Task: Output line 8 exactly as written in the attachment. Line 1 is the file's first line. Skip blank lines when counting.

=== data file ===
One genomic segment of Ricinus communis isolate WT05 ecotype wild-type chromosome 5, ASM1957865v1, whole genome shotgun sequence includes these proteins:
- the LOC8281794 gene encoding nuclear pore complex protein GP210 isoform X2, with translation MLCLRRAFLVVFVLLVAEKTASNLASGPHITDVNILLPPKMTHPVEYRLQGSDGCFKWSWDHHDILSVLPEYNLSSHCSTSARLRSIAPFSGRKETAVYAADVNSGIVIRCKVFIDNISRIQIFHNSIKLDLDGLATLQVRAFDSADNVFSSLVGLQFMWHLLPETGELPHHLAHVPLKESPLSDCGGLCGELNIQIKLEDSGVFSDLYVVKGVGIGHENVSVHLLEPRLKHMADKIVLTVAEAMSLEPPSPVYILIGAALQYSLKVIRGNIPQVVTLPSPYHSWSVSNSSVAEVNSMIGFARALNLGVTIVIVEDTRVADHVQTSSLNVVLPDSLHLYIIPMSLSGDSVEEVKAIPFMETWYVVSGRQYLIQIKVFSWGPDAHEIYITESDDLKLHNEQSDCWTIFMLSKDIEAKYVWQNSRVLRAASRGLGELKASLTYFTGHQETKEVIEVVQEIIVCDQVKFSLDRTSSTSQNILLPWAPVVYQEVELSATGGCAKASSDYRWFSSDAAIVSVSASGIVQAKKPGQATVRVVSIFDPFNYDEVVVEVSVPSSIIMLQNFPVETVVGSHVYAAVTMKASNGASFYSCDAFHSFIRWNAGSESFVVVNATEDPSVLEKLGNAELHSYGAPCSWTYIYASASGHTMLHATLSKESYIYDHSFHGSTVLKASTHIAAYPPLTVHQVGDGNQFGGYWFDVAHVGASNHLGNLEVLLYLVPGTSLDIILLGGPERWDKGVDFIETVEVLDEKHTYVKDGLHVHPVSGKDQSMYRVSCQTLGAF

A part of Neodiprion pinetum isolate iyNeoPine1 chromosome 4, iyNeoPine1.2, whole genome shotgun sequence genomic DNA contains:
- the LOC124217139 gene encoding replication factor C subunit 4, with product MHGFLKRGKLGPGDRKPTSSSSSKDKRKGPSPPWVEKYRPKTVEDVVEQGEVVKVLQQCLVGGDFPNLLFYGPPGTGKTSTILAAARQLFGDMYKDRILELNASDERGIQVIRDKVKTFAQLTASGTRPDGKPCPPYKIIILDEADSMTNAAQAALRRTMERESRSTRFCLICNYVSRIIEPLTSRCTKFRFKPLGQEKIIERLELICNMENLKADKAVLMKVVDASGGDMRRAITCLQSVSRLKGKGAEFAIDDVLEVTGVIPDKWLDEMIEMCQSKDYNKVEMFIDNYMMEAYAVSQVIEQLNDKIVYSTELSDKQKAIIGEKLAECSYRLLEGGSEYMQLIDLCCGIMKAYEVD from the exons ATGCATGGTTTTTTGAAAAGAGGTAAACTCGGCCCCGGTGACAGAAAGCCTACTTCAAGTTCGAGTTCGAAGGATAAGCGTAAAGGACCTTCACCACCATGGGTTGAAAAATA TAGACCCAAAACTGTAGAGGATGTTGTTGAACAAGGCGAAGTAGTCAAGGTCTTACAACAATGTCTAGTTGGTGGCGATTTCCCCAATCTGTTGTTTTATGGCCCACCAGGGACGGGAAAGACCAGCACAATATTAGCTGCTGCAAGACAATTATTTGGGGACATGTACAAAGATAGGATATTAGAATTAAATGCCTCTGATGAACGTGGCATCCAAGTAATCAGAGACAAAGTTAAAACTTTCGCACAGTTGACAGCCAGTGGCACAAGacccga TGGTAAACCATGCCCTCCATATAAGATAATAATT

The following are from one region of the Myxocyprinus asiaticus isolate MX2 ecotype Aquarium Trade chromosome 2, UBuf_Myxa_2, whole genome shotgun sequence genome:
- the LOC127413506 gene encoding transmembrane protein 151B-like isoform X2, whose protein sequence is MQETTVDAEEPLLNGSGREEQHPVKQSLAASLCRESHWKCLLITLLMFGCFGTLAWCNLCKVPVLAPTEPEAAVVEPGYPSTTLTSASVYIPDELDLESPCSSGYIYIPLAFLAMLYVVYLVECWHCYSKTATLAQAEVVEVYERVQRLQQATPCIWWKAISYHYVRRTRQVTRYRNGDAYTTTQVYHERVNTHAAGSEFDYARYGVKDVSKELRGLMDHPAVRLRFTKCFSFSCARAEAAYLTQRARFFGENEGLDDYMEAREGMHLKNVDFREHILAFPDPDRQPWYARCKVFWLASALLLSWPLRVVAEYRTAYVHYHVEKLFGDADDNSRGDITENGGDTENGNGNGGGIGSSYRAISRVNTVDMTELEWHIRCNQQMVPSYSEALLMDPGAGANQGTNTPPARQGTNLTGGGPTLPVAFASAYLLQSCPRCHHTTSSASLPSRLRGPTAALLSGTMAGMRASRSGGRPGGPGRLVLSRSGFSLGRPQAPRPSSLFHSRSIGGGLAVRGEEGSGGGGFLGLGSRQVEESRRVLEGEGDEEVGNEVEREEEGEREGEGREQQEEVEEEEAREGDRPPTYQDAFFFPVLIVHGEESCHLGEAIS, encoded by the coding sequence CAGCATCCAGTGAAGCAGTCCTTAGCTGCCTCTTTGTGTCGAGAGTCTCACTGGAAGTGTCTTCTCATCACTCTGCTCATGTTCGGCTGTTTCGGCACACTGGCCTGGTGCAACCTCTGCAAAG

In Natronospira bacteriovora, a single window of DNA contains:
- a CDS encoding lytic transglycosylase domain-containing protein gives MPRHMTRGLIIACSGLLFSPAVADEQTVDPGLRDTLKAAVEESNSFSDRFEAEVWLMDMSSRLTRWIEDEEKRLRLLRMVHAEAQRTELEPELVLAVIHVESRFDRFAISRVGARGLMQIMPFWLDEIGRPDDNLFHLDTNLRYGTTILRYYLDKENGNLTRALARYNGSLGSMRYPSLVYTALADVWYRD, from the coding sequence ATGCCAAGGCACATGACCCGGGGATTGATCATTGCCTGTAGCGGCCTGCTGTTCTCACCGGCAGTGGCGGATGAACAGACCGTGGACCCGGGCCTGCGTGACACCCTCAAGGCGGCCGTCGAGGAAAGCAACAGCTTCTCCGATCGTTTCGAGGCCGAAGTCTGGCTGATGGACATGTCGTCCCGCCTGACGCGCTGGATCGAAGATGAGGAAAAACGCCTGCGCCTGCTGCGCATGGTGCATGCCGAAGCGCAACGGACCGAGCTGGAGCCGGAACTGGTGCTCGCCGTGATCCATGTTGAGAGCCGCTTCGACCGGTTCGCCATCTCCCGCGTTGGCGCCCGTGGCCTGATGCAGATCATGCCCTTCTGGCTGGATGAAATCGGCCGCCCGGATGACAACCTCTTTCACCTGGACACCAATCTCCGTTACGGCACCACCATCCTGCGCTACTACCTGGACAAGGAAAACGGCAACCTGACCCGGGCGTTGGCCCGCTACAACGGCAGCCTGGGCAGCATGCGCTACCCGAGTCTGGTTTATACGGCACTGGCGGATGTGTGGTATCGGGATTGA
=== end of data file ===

- a CDS encoding lytic transglycosylase domain-containing protein gives MPRHMTRGLIIACSGLLFSPAVADEQTVDPGLRDTLKAAVEESNSFSDRFEAEVWLMDMSSRLTRWIEDEEKRLRLLRMVHAEAQRTELEPELVLAVIHVESRFDRFAISRVGARGLMQIMPFWLDEIGRPDDNLFHLDTNLRYGTTILRYYLDKENGNLTRALARYNGSLGSMRYPSLVYTALADVWYRD, from the coding sequence ATGCCAAGGCACATGACCCGGGGATTGATCATTGCCTGTAGCGGCCTGCTGTTCTCACCGGCAGTGGCGGATGAACAGACCGTGGACCCGGGCCTGCGTGACACCCTCAAGGCGGCCGTCGAGGAAAGCAACAGCTTCTCCGATCGTTTCGAGGCCGAAGTCTGGCTGATGGACATGTCGTCCCGCCTGACGCGCTGGATCGAAGATGAGGAAAAACGCCTGCGCCTGCTGCGCATGGTGCATGCCGAAGCGCAACGGACCGAGCTGGAGCCGGAACTGGTGCTCGCCGTGATCCATGTTGAGAGCCGCTTCGACCGGTTCGCCATCTCCCGCGTTGGCGCCCGTGGCCTGATGCAGATCATGCCCTTCTGGCTGGATGAAATCGGCCGCCCGGATGACAACCTCTTTCACCTGGACACCAATCTCCGTTACGGCACCACCATCCTGCGCTACTACCTGGACAAGGAAAACGGCAACCTGACCCGGGCGTTGGCCCGCTACAACGGCAGCCTGGGCAGCATGCGCTACCCGAGTCTGGTTTATACGGCACTGGCGGATGTGTGGTATCGGGATTGA